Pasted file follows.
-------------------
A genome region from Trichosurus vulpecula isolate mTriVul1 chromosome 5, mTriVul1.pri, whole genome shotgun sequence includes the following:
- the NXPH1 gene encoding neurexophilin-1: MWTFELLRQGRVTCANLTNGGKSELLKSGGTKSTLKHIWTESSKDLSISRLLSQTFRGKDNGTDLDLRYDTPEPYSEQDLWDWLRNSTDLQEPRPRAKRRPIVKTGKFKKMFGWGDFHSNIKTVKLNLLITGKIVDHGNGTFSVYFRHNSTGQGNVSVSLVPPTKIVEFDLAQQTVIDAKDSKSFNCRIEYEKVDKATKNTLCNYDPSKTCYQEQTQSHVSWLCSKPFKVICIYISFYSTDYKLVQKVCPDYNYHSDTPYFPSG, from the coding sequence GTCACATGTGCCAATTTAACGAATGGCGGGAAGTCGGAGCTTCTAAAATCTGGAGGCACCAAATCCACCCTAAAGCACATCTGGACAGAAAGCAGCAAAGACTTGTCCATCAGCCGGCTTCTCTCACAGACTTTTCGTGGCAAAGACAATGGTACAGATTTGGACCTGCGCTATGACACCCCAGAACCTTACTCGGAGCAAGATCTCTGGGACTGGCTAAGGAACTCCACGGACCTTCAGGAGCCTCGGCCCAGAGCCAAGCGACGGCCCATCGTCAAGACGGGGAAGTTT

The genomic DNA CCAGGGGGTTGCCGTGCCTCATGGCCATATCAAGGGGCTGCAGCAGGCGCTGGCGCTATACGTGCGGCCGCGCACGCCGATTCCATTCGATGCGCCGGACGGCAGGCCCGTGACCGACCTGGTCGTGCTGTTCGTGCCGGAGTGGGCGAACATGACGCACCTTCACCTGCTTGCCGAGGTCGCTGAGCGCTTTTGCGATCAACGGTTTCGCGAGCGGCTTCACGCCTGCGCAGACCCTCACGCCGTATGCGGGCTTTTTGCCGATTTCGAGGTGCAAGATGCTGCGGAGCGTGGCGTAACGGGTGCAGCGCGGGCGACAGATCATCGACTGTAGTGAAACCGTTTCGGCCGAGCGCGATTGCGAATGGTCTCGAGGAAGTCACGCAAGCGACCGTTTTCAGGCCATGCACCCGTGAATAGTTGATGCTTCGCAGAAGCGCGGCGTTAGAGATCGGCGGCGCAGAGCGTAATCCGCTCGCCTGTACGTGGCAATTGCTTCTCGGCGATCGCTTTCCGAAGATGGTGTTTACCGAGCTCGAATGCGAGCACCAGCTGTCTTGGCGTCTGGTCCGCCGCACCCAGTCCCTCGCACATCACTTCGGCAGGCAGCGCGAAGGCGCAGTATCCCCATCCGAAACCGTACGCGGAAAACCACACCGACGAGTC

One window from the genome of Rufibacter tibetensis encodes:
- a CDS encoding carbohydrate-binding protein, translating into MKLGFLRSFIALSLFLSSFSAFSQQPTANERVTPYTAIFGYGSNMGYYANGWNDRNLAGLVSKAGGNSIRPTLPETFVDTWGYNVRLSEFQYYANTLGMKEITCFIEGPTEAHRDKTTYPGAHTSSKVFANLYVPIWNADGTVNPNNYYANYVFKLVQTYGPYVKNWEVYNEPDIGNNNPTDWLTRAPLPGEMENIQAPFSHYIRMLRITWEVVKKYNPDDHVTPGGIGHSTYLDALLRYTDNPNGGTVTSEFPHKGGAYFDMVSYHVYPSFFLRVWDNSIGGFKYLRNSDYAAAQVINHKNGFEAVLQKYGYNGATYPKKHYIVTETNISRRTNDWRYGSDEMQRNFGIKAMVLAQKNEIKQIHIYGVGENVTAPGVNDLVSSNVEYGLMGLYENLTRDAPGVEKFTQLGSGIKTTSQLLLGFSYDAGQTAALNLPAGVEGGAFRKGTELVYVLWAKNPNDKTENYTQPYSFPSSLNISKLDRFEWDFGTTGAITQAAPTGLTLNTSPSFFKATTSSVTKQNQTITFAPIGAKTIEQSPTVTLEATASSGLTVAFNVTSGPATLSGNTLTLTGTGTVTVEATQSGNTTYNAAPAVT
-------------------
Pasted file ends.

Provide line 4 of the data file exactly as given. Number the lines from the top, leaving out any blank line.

One window from the genome of Rufibacter tibetensis encodes: